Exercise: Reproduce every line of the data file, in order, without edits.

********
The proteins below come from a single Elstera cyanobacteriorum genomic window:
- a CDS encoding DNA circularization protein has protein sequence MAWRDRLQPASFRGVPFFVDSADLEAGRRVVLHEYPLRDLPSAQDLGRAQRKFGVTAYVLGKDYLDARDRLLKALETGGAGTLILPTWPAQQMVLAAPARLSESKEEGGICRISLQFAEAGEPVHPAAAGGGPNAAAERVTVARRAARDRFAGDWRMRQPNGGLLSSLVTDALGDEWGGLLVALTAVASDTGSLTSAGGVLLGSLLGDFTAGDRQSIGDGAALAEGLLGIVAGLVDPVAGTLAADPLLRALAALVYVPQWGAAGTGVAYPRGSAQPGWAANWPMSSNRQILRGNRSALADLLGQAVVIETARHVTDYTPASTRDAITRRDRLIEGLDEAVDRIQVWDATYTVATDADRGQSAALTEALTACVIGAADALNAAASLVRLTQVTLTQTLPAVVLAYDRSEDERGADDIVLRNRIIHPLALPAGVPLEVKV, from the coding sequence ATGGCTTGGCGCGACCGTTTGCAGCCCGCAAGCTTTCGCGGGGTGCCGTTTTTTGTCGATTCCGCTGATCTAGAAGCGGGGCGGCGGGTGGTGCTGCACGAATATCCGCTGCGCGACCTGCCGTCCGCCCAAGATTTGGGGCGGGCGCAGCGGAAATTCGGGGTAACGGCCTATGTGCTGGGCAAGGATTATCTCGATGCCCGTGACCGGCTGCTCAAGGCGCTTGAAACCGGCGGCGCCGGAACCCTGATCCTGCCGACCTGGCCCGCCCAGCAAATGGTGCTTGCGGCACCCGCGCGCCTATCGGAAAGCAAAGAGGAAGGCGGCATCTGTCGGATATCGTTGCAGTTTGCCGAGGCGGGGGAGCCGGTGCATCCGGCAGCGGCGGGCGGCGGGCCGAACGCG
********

The proteins below come from a single Elstera cyanobacteriorum genomic window:
- a CDS encoding DNA circularization protein has protein sequence MAWRDRLQPASFRGVPFFVDSADLEAGRRVVLHEYPLRDLPSAQDLGRAQRKFGVTAYVLGKDYLDARDRLLKALETGGAGTLILPTWPAQQMVLAAPARLSESKEEGGICRISLQFAEAGEPVHPAAAGGGPNAAAERVTVARRAARDRFAGDWRMRQPNGGLLSSLVTDALGDEWGGLLVALTAVASDTGSLTSAGGVLLGSLLGDFTAGDRQSIGDGAALAEGLLGIVAGLVDPVAGTLAADPLLRALAALVYVPQWGAAGTGVAYPRGSAQPGWAANWPMSSNRQILRGNRSALADLLGQAVVIETARHVTDYTPASTRDAITRRDRLIEGLDEAVDRIQVWDATYTVATDADRGQSAALTEALTACVIGAADALNAAASLVRLTQVTLTQTLPAVVLAYDRSEDERGADDIVLRNRIIHPLALPAGVPLEVKV, from the coding sequence ATGGCTTGGCGCGACCGTTTGCAGCCCGCAAGCTTTCGCGGGGTGCCGTTTTTTGTCGATTCCGCTGATCTAGAAGCGGGGCGGCGGGTGGTGCTGCACGAATATCCGCTGCGCGACCTGCCGTCCGCCCAAGATTTGGGGCGGGCGCAGCGGAAATTCGGGGTAACGGCCTATGTGCTGGGCAAGGATTATCTCGATGCCCGTGACCGGCTGCTCAAGGCGCTTGAAACCGGCGGCGCCGGAACCCTGATCCTGCCGACCTGGCCCGCCCAGCAAATGGTGCTTGCGGCACCCGCGCGCCTATCGGAAAGCAAAGAGGAAGGCGGCATCTGTCGGATATCGTTGCAGTTTGCCGAGGCGGGGGAGCCGGTGCATCCGGCAGCGGCGGGCGGCGGGCCGAACGCG